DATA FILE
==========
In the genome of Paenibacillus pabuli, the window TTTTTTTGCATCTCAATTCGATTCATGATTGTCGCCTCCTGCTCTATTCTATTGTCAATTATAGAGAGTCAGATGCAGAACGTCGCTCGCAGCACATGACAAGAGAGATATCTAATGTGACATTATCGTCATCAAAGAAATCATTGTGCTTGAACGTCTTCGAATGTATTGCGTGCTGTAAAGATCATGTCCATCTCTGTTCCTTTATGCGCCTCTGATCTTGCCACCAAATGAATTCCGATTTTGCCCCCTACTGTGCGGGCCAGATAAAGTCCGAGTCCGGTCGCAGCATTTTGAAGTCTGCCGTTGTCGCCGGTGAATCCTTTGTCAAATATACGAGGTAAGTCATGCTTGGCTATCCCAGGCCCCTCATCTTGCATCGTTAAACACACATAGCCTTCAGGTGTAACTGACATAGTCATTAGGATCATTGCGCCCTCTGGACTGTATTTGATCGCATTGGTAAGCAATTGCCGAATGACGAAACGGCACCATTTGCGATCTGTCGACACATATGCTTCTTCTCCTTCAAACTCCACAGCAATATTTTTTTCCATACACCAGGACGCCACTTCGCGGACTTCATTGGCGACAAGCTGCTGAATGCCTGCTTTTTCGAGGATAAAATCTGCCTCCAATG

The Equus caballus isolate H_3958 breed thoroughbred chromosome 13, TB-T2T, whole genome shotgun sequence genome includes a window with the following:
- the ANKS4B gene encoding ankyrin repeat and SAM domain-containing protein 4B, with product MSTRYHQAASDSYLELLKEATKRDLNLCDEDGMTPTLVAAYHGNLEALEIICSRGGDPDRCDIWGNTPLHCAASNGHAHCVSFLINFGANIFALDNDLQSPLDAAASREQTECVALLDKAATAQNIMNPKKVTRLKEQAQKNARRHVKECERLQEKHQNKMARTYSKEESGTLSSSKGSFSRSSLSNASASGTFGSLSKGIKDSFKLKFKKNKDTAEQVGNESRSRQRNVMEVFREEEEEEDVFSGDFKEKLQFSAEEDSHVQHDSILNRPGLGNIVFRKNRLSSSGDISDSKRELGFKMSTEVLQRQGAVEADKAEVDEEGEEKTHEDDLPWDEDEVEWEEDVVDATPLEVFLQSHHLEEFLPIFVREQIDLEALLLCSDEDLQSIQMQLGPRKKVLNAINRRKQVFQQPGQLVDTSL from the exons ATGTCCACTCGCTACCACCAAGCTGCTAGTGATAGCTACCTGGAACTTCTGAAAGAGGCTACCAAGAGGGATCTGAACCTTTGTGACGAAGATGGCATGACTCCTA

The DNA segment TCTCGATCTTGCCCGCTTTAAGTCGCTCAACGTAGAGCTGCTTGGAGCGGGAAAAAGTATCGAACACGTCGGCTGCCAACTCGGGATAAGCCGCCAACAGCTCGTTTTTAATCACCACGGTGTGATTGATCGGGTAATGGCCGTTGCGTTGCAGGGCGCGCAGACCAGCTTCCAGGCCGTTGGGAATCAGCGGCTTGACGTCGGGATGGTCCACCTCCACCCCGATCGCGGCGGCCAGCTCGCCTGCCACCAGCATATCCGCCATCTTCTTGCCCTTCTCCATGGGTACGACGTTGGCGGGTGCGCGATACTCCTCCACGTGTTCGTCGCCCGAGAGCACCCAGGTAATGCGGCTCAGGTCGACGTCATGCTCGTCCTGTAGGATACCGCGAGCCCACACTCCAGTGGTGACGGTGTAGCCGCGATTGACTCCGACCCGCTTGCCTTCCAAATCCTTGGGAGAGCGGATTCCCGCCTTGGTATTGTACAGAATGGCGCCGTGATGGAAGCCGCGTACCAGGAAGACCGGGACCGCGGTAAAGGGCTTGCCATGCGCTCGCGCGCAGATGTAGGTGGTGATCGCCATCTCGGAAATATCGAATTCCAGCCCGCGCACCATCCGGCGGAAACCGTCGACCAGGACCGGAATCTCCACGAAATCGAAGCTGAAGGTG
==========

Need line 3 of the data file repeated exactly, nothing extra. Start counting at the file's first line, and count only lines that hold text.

- the ANKS4B gene encoding ankyrin repeat and SAM domain-containing protein 4B, with product MSTRYHQAASDSYLELLKEATKRDLNLCDEDGMTPTLVAAYHGNLEALEIICSRGGDPDRCDIWGNTPLHCAASNGHAHCVSFLINFGANIFALDNDLQSPLDAAASREQTECVALLDKAATAQNIMNPKKVTRLKEQAQKNARRHVKECERLQEKHQNKMARTYSKEESGTLSSSKGSFSRSSLSNASASGTFGSLSKGIKDSFKLKFKKNKDTAEQVGNESRSRQRNVMEVFREEEEEEDVFSGDFKEKLQFSAEEDSHVQHDSILNRPGLGNIVFRKNRLSSSGDISDSKRELGFKMSTEVLQRQGAVEADKAEVDEEGEEKTHEDDLPWDEDEVEWEEDVVDATPLEVFLQSHHLEEFLPIFVREQIDLEALLLCSDEDLQSIQMQLGPRKKVLNAINRRKQVFQQPGQLVDTSL from the exons ATGTCCACTCGCTACCACCAAGCTGCTAGTGATAGCTACCTGGAACTTCTGAAAGAGGCTACCAAGAGGGATCTGAACCTTTGTGACGAAGATGGCATGACTCCTA